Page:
FÉLIX: The fact that statistical machine translation breaks sentences into phrases and is able to give suggestions for phrases makes for a very good interactive element. But in neural machine translation, the results seem to be more fluent. The sentences seem to be more cohesive but are not so easy to break into phrases.

I don’t think there has been enough research on how statistical versus neural output affects consistency within projects and how decisions that depend on the previous segments differ between the two.

You may have a sequence of ten sentences which are perfect, but because they’re included in a project in which the translator has to use a specific set of terminology, they may still have to be edited. We need to analyze that in terms of what we give to translators for each project.

It’s not so clear whether there’s less effort because we’re providing better outputs to post-editors.

JIM: Do you believe that we are properly incentivizing post-editors to engage in the right behavior? Or is there a better model out there?

FÉLIX: I don’t think that we are using the right attitude to attract translators to do post-editing. Especially translators who have been in the business for a long time and know how to deal with complex issues, who are experienced enough to work with new content and can adapt it according to the expectations of the client. But I would say that translators don’t offer as much resistance to post-editing as people usually say.

Post-editing should be seen as a task that empowers translators to do better work. And sometimes because we reduce prices, because we tend to give this guideline that says, “don’t correct too much,” we’re giving translators the idea that they don’t get to decide what’s best. It’s not just a question of giving the correct remuneration, but about enabling translators to make decisions in a complex environment.

JIM: Would interactive post-editing tools change that?

FÉLIX: Interactive post-editing is essential when you have good quality machine translation output that requires editing, instead of full rewriting of the translation.

Most interactive systems available ask the translator to generate the translation in their head, and then intervene in the writing process, sometimes helping, sometimes interfering with it. An interactive post-editing system presents a full translation suggestion, but then it uses the components that created that suggestion to assist the editing decision process by analyzing the probabilities of requiring a word to be moved to a different position, replacing it with alternatives and so on.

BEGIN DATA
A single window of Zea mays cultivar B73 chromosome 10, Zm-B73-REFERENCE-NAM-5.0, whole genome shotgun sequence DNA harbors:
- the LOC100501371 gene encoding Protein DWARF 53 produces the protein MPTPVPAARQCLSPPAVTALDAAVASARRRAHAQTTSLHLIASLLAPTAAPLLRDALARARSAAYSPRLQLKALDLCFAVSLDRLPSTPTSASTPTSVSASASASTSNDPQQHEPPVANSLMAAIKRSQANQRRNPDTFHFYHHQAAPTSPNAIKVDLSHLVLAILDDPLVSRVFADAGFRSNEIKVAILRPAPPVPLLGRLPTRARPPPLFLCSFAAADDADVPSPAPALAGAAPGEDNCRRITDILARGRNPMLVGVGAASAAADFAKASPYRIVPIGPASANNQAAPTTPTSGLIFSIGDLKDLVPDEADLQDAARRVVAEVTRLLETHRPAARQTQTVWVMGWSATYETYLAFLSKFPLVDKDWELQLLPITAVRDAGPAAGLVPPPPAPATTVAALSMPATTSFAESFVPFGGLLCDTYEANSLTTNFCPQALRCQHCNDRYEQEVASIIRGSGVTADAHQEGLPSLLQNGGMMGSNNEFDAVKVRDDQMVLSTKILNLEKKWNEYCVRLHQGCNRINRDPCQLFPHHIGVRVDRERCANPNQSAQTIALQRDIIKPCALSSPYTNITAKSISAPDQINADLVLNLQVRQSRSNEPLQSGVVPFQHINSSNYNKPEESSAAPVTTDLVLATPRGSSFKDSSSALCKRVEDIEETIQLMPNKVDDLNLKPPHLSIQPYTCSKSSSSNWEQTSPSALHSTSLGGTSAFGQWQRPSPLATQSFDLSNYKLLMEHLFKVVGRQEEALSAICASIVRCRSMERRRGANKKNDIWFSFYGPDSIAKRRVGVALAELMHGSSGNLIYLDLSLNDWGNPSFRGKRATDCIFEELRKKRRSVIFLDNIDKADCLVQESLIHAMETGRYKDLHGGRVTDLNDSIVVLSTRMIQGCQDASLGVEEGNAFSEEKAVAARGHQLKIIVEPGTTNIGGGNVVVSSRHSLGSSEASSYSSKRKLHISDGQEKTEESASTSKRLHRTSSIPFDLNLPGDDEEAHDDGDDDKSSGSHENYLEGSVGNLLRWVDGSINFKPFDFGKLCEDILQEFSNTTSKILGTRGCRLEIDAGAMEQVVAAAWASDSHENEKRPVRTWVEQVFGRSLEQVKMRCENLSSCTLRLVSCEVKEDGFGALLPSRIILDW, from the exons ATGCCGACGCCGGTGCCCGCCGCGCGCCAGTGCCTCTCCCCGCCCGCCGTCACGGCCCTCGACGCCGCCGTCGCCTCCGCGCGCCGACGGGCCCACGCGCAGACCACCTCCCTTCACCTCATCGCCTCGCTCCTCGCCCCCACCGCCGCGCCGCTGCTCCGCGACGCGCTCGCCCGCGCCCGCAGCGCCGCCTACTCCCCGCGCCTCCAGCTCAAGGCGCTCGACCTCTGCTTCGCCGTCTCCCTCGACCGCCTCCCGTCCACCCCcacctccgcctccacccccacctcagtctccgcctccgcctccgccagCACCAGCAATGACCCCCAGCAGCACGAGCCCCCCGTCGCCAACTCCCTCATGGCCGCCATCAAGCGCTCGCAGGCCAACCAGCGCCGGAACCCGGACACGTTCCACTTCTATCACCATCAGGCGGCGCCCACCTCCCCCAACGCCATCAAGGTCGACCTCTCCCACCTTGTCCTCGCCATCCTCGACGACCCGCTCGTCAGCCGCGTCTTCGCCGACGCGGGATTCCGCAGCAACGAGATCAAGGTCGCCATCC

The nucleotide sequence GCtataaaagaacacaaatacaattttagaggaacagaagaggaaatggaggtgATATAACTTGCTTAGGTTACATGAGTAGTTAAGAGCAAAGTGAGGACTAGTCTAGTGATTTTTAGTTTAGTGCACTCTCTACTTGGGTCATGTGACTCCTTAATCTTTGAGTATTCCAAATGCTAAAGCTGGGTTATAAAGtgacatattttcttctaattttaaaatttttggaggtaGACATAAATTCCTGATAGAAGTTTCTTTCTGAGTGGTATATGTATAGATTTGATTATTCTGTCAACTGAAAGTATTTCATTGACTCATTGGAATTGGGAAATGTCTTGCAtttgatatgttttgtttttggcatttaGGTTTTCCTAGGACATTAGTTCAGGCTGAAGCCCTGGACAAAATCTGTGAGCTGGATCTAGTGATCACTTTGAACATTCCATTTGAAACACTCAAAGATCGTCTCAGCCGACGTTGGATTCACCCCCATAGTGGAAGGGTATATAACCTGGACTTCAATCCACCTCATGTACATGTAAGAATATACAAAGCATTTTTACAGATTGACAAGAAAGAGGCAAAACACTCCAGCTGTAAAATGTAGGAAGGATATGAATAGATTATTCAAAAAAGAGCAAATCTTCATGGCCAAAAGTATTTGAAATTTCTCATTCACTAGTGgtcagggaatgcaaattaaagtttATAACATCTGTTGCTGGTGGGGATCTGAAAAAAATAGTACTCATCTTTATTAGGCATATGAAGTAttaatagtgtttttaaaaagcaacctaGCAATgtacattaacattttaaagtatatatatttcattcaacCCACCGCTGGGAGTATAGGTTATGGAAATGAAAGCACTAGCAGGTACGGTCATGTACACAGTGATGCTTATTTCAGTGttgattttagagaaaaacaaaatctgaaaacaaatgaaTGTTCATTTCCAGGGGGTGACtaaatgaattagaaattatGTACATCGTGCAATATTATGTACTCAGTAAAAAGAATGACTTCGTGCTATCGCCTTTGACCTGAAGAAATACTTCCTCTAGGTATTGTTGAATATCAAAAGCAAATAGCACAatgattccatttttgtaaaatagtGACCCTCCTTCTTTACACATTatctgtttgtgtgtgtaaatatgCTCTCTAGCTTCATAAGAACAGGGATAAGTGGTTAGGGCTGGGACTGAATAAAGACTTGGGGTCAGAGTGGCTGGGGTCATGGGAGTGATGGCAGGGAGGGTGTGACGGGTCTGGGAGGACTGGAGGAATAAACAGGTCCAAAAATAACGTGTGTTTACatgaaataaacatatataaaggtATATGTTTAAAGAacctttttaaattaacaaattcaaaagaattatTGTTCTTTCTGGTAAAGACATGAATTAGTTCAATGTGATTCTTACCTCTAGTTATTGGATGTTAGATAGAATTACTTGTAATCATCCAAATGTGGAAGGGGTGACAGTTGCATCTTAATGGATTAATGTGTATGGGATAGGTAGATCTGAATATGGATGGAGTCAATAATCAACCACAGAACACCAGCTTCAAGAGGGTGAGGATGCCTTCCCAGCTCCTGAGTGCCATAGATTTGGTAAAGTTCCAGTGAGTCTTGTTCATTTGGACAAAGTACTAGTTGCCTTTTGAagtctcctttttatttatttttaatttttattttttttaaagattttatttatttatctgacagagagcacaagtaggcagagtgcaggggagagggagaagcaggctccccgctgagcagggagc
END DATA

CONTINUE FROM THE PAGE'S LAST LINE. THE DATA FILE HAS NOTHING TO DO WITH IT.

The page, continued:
Systems that interact this way with post-editors help them make better decisions because the process builds on locally acquired knowledge. I believe that this would help us all acknowledge how this decision process requires specialized translators, which would naturally reflect on how rewarding the task is seen by those who perform it.

JIM: Let’s pretend that all the objectives of the KAITER project have been fulfilled and post-editing as a process is optimized. What does the experience now look like?

FÉLIX: What I would like to see as a post-editor is an interface which at first glance is very simple, in which I can read through the source text and the target text. When I think something might need to be corrected, I can click and get more information about how the content got there. If I want to dig deeper into that, I will be able to see who translated it, if it was a machine translation or from a translation memory, if certain words are translated consistently in the projects of that client, if there are instructions which specifically say how to deal with that type of sentence, etc.

And if I think, “okay, I need to change this,” I would like to have some guidance on how to research that; for example, suggestions about what sites yield the best solutions in similar situations. I’d also like to have suggestions from the translation tool itself on how to correct the sentence, some indication that specific words usually get deleted. Or if I want to change two or three words, I’d like to be shown the best alternatives for this context.

I can see this in the near future, and I’d like to contribute to it.

JIM: Any parting thoughts?

FÉLIX: I think that the future is exciting. And although people say that most translators criticize post-editing, I’m sure that when they see a good project with enough support and understand that we are improving our processes, translators will really want to work in those conditions. But when they see that everybody is saying, “okay, this is too easy, you don’t need much time and we’re going to pay less for this,” nobody really likes to work in a world that says what they’re doing is not as valuable as it used to be.


As more and more enterprises deploy machine translation in their localization programs, this is a timely and relevant initiative. What do you think? Do you have a vision of what an optimized post-editing process would look like?